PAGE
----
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Brendan Kennelly for Leaving Cert English: Begin

"Begin" by Brendan KennellyYou may also like: 2019 Guide to Leaving Cert English. Full notes on Brendan Kennelly will be made available to everyone who has the 2019 guide, free of charge, as soon as they are ready.

Summary: a philosophical reflection on starting something new again and again communicated through the description of a morning walk across the Grand Canal in Dublin.

Style features:
anaphora (1) (highlighted in bold) adds a sense of determination as does the repetition of the word “begin” throughout the poemenjambment highlights the never ending need to begin again imperative tone, “begin again” is an encouraging command to never give up alliteration e.g. “dying in dark / determination” enhances the imageryreference to familiar places, “Pembroke Road” near the Aviva Stadium in Dublin 4, make the poem more accessibleimagery appeals to multiple senses: “summoning birds”, “sight of the light”, “roar of morning traffic”, “crying birds in the sudden rain”, “branches…

Descriptive Essay: After the Storm for Leaving Cert English #625Lab

‘An ice storm blew in from nowhere.’ Write a descriptive essay entitled ‘After the Storm’.

#625LabBelow is beautifully descriptive essay that is also personal, relatable - and very cozy! What makes it so good? The verbs. Pay attention to the verbs that this author uses. They are all simple Anglo-Saxon (not complicated Latin) action words that flood the text with the energy and freshness of the storm she is describing. Check out the fit and trim sentences with no dependent clause overgrowth. And the more complex sentences all have (near) impeccable punctuation. Simple writing is a real sign of sophistication. Great work, A.! (My only criticism is that it could do with being a tad longer, maybe 10-20%.) 

Some people try to write a descriptive short story, but it's very difficult to do that given that you have 1000-1200 words to develop a plot and make it beautiful. All that ends up happening is that the plot gets buried and nobody knows what's going on. This essay is more of a present moment meditation, just like this stellar one, and I feel that this is a great approach to take in the Leaving Cert. This is another favourite of mine that has a little more of a plot. You may also like: Complete Guide to Leaving Cert English (€)

I wake to the gentle sound of pattering on my window. My favourite sound. Ever. I imagine tiny droplets of rain pecking my window with kisses, hundreds at a time. I stretch and twist and squirm out of bed, stimulating my muscles. It’s time to get up! Feeling like the ultimate ‘nerd’ or ‘geek’, I pull open my blinds with excitement. White light bursts through my room. Outside is a dull, grey, mono-tonal scene. Gushes and streams of water flood my back garden, making the concrete structures a darker charcoal colour and the grass a brownish-sludge, as the mud underneath it loosens. The only vibrancy in sight is my next-door neighbour’s swing set and plastic, primary-coloured slide. Although, the reds and yellows and blues seem duller than before now, somehow. I watch through my window for quite some time. It fascinates me - the rain.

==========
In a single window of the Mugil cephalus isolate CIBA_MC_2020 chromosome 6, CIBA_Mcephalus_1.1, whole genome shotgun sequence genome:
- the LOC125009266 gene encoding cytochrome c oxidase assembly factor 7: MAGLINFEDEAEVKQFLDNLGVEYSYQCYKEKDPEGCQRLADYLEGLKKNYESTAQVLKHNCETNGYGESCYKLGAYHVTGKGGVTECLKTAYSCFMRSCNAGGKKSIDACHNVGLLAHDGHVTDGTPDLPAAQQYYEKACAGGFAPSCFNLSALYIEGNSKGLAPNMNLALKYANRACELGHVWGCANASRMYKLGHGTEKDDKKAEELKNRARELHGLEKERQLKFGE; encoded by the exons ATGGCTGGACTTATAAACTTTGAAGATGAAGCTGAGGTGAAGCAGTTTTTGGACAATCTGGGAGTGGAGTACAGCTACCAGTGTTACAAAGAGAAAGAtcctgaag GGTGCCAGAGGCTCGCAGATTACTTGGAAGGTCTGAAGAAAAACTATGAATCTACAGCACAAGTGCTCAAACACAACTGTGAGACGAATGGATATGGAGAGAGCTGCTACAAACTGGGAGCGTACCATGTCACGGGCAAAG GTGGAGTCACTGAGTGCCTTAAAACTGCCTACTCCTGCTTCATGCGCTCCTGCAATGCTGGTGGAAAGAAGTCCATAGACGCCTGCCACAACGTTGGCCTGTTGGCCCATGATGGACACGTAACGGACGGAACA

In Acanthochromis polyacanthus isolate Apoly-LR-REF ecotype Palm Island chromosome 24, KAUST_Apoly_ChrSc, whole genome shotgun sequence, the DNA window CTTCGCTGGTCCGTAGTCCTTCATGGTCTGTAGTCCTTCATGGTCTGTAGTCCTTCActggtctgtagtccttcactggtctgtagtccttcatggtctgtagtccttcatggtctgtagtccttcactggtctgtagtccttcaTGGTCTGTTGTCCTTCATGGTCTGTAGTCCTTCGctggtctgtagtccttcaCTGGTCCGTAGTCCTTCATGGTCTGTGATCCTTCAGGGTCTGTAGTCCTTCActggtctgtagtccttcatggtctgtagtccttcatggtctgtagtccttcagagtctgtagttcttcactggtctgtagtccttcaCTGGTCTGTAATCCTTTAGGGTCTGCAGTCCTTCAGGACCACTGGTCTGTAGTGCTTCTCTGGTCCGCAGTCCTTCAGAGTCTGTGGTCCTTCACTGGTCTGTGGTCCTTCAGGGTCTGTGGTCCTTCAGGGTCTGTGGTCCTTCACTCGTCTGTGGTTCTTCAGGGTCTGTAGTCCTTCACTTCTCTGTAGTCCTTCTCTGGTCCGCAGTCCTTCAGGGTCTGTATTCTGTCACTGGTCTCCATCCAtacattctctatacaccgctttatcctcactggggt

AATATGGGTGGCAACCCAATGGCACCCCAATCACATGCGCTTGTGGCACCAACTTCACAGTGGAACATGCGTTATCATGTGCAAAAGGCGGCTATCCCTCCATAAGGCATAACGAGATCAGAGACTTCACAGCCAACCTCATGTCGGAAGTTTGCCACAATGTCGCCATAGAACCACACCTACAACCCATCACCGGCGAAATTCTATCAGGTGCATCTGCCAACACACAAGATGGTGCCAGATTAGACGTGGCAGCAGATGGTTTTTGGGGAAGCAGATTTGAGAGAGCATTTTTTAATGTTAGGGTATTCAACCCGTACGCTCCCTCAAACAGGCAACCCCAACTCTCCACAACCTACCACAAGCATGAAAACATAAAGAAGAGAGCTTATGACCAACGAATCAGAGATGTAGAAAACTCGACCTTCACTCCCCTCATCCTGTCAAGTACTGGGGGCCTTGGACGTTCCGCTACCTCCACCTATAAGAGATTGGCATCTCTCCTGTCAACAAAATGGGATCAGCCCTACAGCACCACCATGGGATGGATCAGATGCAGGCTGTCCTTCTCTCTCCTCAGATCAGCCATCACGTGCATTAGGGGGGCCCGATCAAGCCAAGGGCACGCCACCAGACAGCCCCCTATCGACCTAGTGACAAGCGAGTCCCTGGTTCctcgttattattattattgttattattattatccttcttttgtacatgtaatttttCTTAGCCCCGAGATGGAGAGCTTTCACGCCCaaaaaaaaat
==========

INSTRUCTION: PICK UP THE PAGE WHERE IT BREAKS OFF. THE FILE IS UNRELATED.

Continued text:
I pull my soft, warm robe over me and slide into my slippers. Unhurried, I trod down the stairs, relaxed by the weather outside. I always found it weird how much I liked the rain and how much others didn't. People ramble on about the sun and it’s scorching waves endlessly. Don’t get me wrong, I love feeling warm - hence my fluffy gown and slippers, but the sun bores me. It shines and shines and shines. Period. It causes more bad than good. It gives you red-hot sunburn - not to mention the variety of skin cancers that come from it’s lethal, fiery rays. It has no mercy. Before going outside, you must lather on copious amounts of sun lotion and then wait twenty excruciatingly slow minutes for it to sink in. By that time, my urge to go out has passed and a cloud has come along and blocked the sun. I forget why I even bothered. With the rain, I step outside instantly. No precautions. (Okay, maybe a rain jacket, but what harm is a little water going to cause you?) (This argumentative bit isn't really very descriptive, but it's not that long, so not a huge issue.)

I make myself some breakfast and some warm tea as I think this. Afterwards, I plonk myself down on the sofa, my breakfast bagel in one hand and mug in the other. Absentmindedly, I turn on the television. I take one glance outside again through my living room window and I am transfixed. I could stare all day as the trees sway like dancers enjoying nature’s forces. Outside is free from people. I assume these are the sun-lovers hiding inside for cover from the ‘horrible’ rain. The occasional person runs out from their front door, trying to avoid the puddles and potholes in the path to their car. Briefcases over their heads for use as an umbrella; it is quite a funny sight. 

My raggedy, off-white dog, Coco, moans at me to give her attention. She wants to go for a walk. That’s one thing we have in common - a love for walks and bad weather. Moments later, I see a ferocious dark-grey cloud cover the sky as if to say to the other lighter clouds, ‘I’m taking over now.’ Coco and I watch in anticipation - but also fear - for what’s to come. This mammoth cloud makes it inevitable to be scared of them. He shoots down heavy droplets and this time there is more of them. Millions upon millions at a time, they attack the ground beneath. They soon turn solid, into hailstones. One ought to smash my window into pieces at the speed and force they come down at. 

I turn back to the television and snuggle up with Coco in front of a movie. Throughout the film, I have to turn the volume up because of the racket outside. Thunder decides to join in on the symphony and I’m nearly going deaf. The TV seems to be making only a whisper of sound. Lightning starts splitting the sky every few minutes and by this point I give up on my movie. The clouds, hail, thunder and lightning all seem to be in a magnificent chorus. A chorus which the trees and bushes must love as they continue to rock back and forth. A chorus that would put Beethoven to shame.